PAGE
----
Saturday 22 February 2014

No, You Can't Use "Businessballs"; Thoughts On My Management Diploma

Most people who know me are by now sick of hearing about the management and leadership diploma I'm doing, nearly as sick as I am of talking about it. (And yet, I'm still writing this post.) It does appear to have dragged on somewhat. As I near the end, I'm pondering the question "Was it worth it?"

When you ask this question aloud, the instinctive response of the hearer seems to be "Yes, of course it was! Look how much you've learned." This would probably be a good reaction to anyone other than me. I don't know why, but I have an instinctive tendency to place myself on the opposite side of any argument being had.

(Actually, I do know why, at least partly. My father's childhood nickname was "Arbut", acquired through his habit of saying in reply to any line of thought put forward by anyone in his vicinity: "Ah, but..." Fortunately he married a woman blessed with infinite patience and pacifying skills - my mother - otherwise family dinners in our house would have consisted of hours of ongoing wrangling. You may correctly surmise, however, that I take after one parent more than the other.)

Either that, or I'd just really like it if someone agreed with me. It occurs to me that a large part of the rage I have swilling around in the washing machine that is the inside of my skull is due to the fact that I really can't think of any occasion in the past rotten three years at work that anyone possessed of any authority has said to me "Actually, this is crap, and you are quite right to be angry about it". It would just be nice, that's all I'm saying.

Anyway, was the management diploma worth it? Perhaps the rose-tinted spectacles are kicking in as I near the end, or perhaps I just can't face the thought that £400 of spending plus any number of dives I didn't go on and Saturday afternoons spent in Northumbria Uni's library (an excellent library, by the way) was all for nothing.

I don't really think it was all for nothing. Despite fearing that the course was pitched too high for me - it's aimed at middle to senior managers, whereas I've never held management responsibility in my life - I have learned a lot about how management and leadership are supposed to work, which is a good thing. (Although it does bring with it the temptation to march into the boss's office, thump a copy of Armstrong's "How to Be a Even Better Manager" onto the desk, and state "See, it says here you're doing it wrong".) I do hope that I'll manage to apply these principles at some point in my career.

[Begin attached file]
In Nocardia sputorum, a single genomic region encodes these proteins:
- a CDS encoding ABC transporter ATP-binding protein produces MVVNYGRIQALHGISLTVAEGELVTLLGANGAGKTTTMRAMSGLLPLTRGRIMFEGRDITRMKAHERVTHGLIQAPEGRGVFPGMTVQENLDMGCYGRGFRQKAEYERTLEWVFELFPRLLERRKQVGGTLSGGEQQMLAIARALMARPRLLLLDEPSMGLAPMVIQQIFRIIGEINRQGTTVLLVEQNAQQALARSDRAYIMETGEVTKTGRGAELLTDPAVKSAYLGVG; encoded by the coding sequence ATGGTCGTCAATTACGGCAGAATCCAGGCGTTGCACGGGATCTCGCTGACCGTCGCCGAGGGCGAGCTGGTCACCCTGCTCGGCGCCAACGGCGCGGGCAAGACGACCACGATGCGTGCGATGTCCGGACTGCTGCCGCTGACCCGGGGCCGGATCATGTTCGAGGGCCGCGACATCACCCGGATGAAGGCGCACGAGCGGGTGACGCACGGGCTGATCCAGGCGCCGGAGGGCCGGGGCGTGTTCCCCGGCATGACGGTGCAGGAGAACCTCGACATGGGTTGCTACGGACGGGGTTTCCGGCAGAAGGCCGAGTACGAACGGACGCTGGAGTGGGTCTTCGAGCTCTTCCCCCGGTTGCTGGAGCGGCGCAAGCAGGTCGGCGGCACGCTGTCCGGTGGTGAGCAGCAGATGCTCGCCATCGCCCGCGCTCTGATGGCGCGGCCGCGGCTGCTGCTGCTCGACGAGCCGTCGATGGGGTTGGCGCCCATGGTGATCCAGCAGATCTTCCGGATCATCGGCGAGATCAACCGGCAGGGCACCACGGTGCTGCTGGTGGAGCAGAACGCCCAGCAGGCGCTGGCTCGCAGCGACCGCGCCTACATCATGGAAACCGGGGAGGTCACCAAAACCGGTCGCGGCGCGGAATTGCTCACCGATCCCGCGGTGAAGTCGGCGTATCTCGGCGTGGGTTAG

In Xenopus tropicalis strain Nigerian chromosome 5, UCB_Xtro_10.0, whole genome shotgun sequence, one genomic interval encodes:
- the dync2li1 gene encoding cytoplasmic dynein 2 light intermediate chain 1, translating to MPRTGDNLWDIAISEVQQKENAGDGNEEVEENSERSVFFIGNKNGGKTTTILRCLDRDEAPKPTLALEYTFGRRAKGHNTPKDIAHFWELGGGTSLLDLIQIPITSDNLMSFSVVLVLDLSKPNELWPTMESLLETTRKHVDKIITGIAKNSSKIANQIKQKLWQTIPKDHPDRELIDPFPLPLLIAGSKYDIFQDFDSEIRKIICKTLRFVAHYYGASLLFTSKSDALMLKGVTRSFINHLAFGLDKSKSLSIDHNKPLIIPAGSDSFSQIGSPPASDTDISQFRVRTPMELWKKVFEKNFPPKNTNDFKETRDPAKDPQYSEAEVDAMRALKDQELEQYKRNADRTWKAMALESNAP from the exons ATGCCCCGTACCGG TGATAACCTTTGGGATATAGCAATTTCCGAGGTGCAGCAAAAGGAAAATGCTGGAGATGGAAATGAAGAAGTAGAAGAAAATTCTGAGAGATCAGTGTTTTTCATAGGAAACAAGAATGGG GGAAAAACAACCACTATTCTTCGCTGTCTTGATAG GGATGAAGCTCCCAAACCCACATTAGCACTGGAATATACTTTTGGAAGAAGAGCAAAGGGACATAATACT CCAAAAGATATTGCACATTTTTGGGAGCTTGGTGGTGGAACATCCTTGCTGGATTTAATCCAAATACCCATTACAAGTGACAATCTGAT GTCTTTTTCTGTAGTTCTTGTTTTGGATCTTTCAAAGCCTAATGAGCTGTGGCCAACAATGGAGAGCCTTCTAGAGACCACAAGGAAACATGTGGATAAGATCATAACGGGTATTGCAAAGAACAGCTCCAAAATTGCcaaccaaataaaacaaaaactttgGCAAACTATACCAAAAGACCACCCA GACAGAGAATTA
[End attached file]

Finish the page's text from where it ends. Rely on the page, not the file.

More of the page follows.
And yes, there is a sense of achievement. I've written more essays for this than I did for my MA, albeit my MA dissertation was 15,000 words long, so it's probably even in terms of the amount of verbiage I have produced.

My main feeling really is that this was rotten timing. I moved house in September 2012, went through a redundancy selection process in the nightmarish month of January 2013, spent February and March 2013 trying to do all the work I didn't manage to do in January because of the redundancy process, then started writing the course assignments in April rather than January. I've never really managed to catch up with the deadlines since. I've also spent the past 18 months with either the monkey of moving house on my shoulder, the monkey of redundancy on my shoulder, or the monkey of uncompleted coursework on my shoulder. Those are some heavy monkeys, not to mention the squawking parrot of too much of the work I get paid to do following me around. (This metaphor is getting out of hand.)

On the plus side, I will at least get a blogpost out of this; when the dust has settled, I might finally get round to writing that "Management Styles in Game of Thrones" article I've been threatening for a while. As ever, watch this space!

PS the title is a quote from the course tutor, on what online sources we were and weren't allowed to use for our assignments. I concur with him in the interests of academic rigour, but if you want a non-serious and educational look at the amazing world of work, here you go: Businessballs.

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